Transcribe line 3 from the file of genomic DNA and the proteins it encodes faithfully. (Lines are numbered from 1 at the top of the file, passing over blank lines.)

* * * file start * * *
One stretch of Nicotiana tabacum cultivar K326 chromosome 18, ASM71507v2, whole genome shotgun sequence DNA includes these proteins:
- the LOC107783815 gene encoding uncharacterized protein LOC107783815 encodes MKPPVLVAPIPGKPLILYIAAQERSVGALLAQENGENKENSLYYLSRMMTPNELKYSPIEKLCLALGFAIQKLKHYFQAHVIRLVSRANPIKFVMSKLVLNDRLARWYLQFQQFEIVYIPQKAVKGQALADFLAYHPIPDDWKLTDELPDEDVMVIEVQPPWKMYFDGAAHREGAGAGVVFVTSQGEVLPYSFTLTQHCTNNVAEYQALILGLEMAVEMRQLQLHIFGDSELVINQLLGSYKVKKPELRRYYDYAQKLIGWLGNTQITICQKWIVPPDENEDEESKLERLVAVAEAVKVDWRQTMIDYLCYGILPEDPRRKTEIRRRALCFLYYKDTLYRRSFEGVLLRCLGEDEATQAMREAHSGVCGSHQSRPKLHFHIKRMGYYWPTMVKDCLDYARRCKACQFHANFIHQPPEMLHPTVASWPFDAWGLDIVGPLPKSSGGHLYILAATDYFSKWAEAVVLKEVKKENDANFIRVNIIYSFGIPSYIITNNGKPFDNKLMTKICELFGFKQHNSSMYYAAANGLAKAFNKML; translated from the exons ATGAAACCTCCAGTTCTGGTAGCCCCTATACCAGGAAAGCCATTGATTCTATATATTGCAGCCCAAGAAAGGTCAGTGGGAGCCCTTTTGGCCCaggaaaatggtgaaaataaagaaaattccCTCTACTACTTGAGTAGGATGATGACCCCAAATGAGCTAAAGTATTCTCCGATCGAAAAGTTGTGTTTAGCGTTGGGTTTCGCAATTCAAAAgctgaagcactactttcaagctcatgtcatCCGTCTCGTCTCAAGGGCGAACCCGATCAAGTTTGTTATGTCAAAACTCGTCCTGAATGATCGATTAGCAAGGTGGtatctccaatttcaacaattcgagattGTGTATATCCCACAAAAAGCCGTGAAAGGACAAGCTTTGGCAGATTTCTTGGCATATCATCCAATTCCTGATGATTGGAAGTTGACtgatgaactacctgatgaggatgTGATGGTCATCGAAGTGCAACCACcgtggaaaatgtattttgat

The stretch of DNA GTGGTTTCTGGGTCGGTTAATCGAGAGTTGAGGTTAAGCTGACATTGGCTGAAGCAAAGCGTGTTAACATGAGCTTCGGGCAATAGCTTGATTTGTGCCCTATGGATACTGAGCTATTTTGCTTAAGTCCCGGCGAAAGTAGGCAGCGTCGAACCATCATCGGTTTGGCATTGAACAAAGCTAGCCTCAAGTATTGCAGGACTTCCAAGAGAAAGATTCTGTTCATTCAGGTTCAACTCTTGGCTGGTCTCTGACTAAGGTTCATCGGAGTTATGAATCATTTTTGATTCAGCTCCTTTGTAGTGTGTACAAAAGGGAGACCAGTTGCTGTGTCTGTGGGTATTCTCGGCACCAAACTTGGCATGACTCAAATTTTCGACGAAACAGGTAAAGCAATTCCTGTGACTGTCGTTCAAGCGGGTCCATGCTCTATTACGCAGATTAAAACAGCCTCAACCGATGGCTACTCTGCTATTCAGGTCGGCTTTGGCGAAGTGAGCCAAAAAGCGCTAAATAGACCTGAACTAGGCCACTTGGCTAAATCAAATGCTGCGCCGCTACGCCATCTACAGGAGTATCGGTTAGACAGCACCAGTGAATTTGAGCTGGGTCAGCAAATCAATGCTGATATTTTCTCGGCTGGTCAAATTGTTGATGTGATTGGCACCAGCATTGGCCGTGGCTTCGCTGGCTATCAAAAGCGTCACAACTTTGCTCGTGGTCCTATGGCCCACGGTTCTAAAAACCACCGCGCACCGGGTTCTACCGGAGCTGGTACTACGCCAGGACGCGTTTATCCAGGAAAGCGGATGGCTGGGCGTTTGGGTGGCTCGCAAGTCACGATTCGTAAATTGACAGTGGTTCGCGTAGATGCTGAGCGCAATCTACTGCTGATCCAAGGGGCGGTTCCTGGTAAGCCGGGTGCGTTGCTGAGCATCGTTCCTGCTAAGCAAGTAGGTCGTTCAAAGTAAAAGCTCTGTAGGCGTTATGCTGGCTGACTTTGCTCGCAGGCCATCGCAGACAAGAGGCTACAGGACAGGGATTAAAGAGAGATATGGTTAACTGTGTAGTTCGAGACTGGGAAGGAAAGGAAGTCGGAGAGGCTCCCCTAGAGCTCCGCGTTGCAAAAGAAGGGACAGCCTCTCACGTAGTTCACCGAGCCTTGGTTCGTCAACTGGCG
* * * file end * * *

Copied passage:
The stretch of DNA GTGGTTTCTGGGTCGGTTAATCGAGAGTTGAGGTTAAGCTGACATTGGCTGAAGCAAAGCGTGTTAACATGAGCTTCGGGCAATAGCTTGATTTGTGCCCTATGGATACTGAGCTATTTTGCTTAAGTCCCGGCGAAAGTAGGCAGCGTCGAACCATCATCGGTTTGGCATTGAACAAAGCTAGCCTCAAGTATTGCAGGACTTCCAAGAGAAAGATTCTGTTCATTCAGGTTCAACTCTTGGCTGGTCTCTGACTAAGGTTCATCGGAGTTATGAATCATTTTTGATTCAGCTCCTTTGTAGTGTGTACAAAAGGGAGACCAGTTGCTGTGTCTGTGGGTATTCTCGGCACCAAACTTGGCATGACTCAAATTTTCGACGAAACAGGTAAAGCAATTCCTGTGACTGTCGTTCAAGCGGGTCCATGCTCTATTACGCAGATTAAAACAGCCTCAACCGATGGCTACTCTGCTATTCAGGTCGGCTTTGGCGAAGTGAGCCAAAAAGCGCTAAATAGACCTGAACTAGGCCACTTGGCTAAATCAAATGCTGCGCCGCTACGCCATCTACAGGAGTATCGGTTAGACAGCACCAGTGAATTTGAGCTGGGTCAGCAAATCAATGCTGATATTTTCTCGGCTGGTCAAATTGTTGATGTGATTGGCACCAGCATTGGCCGTGGCTTCGCTGGCTATCAAAAGCGTCACAACTTTGCTCGTGGTCCTATGGCCCACGGTTCTAAAAACCACCGCGCACCGGGTTCTACCGGAGCTGGTACTACGCCAGGACGCGTTTATCCAGGAAAGCGGATGGCTGGGCGTTTGGGTGGCTCGCAAGTCACGATTCGTAAATTGACAGTGGTTCGCGTAGATGCTGAGCGCAATCTACTGCTGATCCAAGGGGCGGTTCCTGGTAAGCCGGGTGCGTTGCTGAGCATCGTTCCTGCTAAGCAAGTAGGTCGTTCAAAGTAAAAGCTCTGTAGGCGTTATGCTGGCTGACTTTGCTCGCAGGCCATCGCAGACAAGAGGCTACAGGACAGGGATTAAAGAGAGATATGGTTAACTGTGTAGTTCGAGACTGGGAAGGAAAGGAAGTCGGAGAGGCTCCCCTAGAGCTCCGCGTTGCAAAAGAAGGGACAGCCTCTCACGTAGTTCACCGAGCCTTGGTTCGTCAACTGGCG